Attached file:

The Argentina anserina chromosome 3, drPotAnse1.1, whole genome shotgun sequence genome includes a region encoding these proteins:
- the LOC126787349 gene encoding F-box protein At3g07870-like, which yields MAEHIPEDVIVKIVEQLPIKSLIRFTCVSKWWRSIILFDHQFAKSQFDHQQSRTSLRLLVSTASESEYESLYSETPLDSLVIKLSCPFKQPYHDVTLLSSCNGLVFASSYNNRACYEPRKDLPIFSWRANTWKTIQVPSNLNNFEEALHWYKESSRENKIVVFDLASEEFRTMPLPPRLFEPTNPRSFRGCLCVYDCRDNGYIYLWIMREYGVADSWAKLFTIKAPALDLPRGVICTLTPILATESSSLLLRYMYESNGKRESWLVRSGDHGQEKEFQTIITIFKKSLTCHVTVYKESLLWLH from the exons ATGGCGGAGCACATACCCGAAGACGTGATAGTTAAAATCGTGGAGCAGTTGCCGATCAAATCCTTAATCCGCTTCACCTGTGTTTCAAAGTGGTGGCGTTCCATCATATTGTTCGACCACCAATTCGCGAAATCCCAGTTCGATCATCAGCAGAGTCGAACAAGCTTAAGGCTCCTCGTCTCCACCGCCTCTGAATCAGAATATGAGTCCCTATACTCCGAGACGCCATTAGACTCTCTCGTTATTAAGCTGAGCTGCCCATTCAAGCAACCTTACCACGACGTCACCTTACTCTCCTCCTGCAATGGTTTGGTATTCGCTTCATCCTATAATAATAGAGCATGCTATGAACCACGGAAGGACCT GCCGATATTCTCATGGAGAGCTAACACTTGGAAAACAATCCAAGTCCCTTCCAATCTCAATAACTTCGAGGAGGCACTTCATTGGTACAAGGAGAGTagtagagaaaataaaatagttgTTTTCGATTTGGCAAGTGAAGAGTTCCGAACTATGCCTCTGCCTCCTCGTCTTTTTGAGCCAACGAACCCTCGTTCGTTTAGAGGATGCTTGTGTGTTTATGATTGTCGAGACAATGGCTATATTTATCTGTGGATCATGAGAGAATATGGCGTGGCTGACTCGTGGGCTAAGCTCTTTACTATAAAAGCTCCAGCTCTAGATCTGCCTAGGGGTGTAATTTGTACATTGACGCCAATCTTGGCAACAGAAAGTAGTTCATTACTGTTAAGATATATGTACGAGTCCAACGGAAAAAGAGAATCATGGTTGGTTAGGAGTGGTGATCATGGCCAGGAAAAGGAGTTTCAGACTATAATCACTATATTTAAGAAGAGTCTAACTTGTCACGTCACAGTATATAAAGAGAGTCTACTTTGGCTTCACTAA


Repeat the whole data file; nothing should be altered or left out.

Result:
The Argentina anserina chromosome 3, drPotAnse1.1, whole genome shotgun sequence genome includes a region encoding these proteins:
- the LOC126787349 gene encoding F-box protein At3g07870-like, which yields MAEHIPEDVIVKIVEQLPIKSLIRFTCVSKWWRSIILFDHQFAKSQFDHQQSRTSLRLLVSTASESEYESLYSETPLDSLVIKLSCPFKQPYHDVTLLSSCNGLVFASSYNNRACYEPRKDLPIFSWRANTWKTIQVPSNLNNFEEALHWYKESSRENKIVVFDLASEEFRTMPLPPRLFEPTNPRSFRGCLCVYDCRDNGYIYLWIMREYGVADSWAKLFTIKAPALDLPRGVICTLTPILATESSSLLLRYMYESNGKRESWLVRSGDHGQEKEFQTIITIFKKSLTCHVTVYKESLLWLH from the exons ATGGCGGAGCACATACCCGAAGACGTGATAGTTAAAATCGTGGAGCAGTTGCCGATCAAATCCTTAATCCGCTTCACCTGTGTTTCAAAGTGGTGGCGTTCCATCATATTGTTCGACCACCAATTCGCGAAATCCCAGTTCGATCATCAGCAGAGTCGAACAAGCTTAAGGCTCCTCGTCTCCACCGCCTCTGAATCAGAATATGAGTCCCTATACTCCGAGACGCCATTAGACTCTCTCGTTATTAAGCTGAGCTGCCCATTCAAGCAACCTTACCACGACGTCACCTTACTCTCCTCCTGCAATGGTTTGGTATTCGCTTCATCCTATAATAATAGAGCATGCTATGAACCACGGAAGGACCT GCCGATATTCTCATGGAGAGCTAACACTTGGAAAACAATCCAAGTCCCTTCCAATCTCAATAACTTCGAGGAGGCACTTCATTGGTACAAGGAGAGTagtagagaaaataaaatagttgTTTTCGATTTGGCAAGTGAAGAGTTCCGAACTATGCCTCTGCCTCCTCGTCTTTTTGAGCCAACGAACCCTCGTTCGTTTAGAGGATGCTTGTGTGTTTATGATTGTCGAGACAATGGCTATATTTATCTGTGGATCATGAGAGAATATGGCGTGGCTGACTCGTGGGCTAAGCTCTTTACTATAAAAGCTCCAGCTCTAGATCTGCCTAGGGGTGTAATTTGTACATTGACGCCAATCTTGGCAACAGAAAGTAGTTCATTACTGTTAAGATATATGTACGAGTCCAACGGAAAAAGAGAATCATGGTTGGTTAGGAGTGGTGATCATGGCCAGGAAAAGGAGTTTCAGACTATAATCACTATATTTAAGAAGAGTCTAACTTGTCACGTCACAGTATATAAAGAGAGTCTACTTTGGCTTCACTAA